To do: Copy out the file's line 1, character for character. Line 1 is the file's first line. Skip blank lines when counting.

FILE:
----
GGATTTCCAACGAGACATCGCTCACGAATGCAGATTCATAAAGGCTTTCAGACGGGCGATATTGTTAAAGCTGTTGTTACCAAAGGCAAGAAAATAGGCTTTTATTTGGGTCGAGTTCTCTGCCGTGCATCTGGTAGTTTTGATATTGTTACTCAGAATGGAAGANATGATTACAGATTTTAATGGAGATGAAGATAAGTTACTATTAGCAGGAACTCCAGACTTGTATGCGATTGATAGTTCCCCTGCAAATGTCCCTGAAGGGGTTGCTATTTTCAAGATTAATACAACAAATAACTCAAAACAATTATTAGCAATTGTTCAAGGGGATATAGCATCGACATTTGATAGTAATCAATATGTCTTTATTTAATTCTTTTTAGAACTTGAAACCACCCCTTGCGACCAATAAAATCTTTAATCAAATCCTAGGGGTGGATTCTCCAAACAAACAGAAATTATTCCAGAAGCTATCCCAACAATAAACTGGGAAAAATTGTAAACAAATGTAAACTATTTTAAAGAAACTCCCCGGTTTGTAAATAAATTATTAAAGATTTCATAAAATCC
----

GGATTTCCAACGAGACATCGCTCACGAATGCAGATTCATAAAGGCTTTCAGACGGGCGATATTGTTAAAGCTGTTGTTACCAAAGGCAAGAAAATAGGCTTTTATTTGGGTCGAGTTCTCTGCCGTGCATCTGGTAGTTTTGATATTGTTACTCAGAATGGAAGANATGATTACAGATTTTAATGGAGATGAAGATAAGTTACTATTAGCAGGAACTCCAGACTTGTATGCGATTGATAGTTCCCCTGCAAATGTCCCTGAAGGGGTTGCTATTTTCAAGATTAATACAACAAATAACTCAAAACAATTATTAGCAATTGTTCAAGGGGATATAGCATCGACATTTGATAGTAATCAATATGTCTTTATTTAATTCTTTTTAGAACTTGAAACCACCCCTTGCGACCAATAAAATCTTTAATCAAATCCTAGGGGTGGATTCTCCAAACAAACAGAAATTATTCCAGAAGCTATCCCAACAATAAACTGGGAAAAATTGTAAACAAATGTAAACTATTTTAAAGAAACTCCCCGGTTTGTAAATAAATTATTAAAGATTTCATAAAATCC